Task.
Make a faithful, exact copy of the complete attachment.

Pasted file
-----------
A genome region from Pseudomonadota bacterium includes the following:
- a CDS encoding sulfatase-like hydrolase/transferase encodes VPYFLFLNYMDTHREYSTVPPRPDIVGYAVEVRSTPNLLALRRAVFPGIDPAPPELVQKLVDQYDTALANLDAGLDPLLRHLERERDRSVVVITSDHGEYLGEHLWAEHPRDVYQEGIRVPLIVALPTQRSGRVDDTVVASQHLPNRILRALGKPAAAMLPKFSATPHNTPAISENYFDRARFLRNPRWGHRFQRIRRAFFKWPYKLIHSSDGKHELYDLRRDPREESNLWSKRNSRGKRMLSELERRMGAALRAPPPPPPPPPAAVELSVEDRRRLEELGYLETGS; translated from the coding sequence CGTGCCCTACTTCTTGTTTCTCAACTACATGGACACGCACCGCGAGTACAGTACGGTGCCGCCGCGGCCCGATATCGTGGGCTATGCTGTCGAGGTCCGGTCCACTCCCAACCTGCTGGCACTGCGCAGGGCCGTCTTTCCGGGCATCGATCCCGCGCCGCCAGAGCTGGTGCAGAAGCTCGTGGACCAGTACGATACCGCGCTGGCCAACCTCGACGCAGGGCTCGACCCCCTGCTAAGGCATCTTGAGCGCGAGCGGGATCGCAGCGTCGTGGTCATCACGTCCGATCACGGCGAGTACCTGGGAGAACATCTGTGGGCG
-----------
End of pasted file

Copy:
A genome region from Pseudomonadota bacterium includes the following:
- a CDS encoding sulfatase-like hydrolase/transferase encodes VPYFLFLNYMDTHREYSTVPPRPDIVGYAVEVRSTPNLLALRRAVFPGIDPAPPELVQKLVDQYDTALANLDAGLDPLLRHLERERDRSVVVITSDHGEYLGEHLWAEHPRDVYQEGIRVPLIVALPTQRSGRVDDTVVASQHLPNRILRALGKPAAAMLPKFSATPHNTPAISENYFDRARFLRNPRWGHRFQRIRRAFFKWPYKLIHSSDGKHELYDLRRDPREESNLWSKRNSRGKRMLSELERRMGAALRAPPPPPPPPPAAVELSVEDRRRLEELGYLETGS; translated from the coding sequence CGTGCCCTACTTCTTGTTTCTCAACTACATGGACACGCACCGCGAGTACAGTACGGTGCCGCCGCGGCCCGATATCGTGGGCTATGCTGTCGAGGTCCGGTCCACTCCCAACCTGCTGGCACTGCGCAGGGCCGTCTTTCCGGGCATCGATCCCGCGCCGCCAGAGCTGGTGCAGAAGCTCGTGGACCAGTACGATACCGCGCTGGCCAACCTCGACGCAGGGCTCGACCCCCTGCTAAGGCATCTTGAGCGCGAGCGGGATCGCAGCGTCGTGGTCATCACGTCCGATCACGGCGAGTACCTGGGAGAACATCTGTGGGCG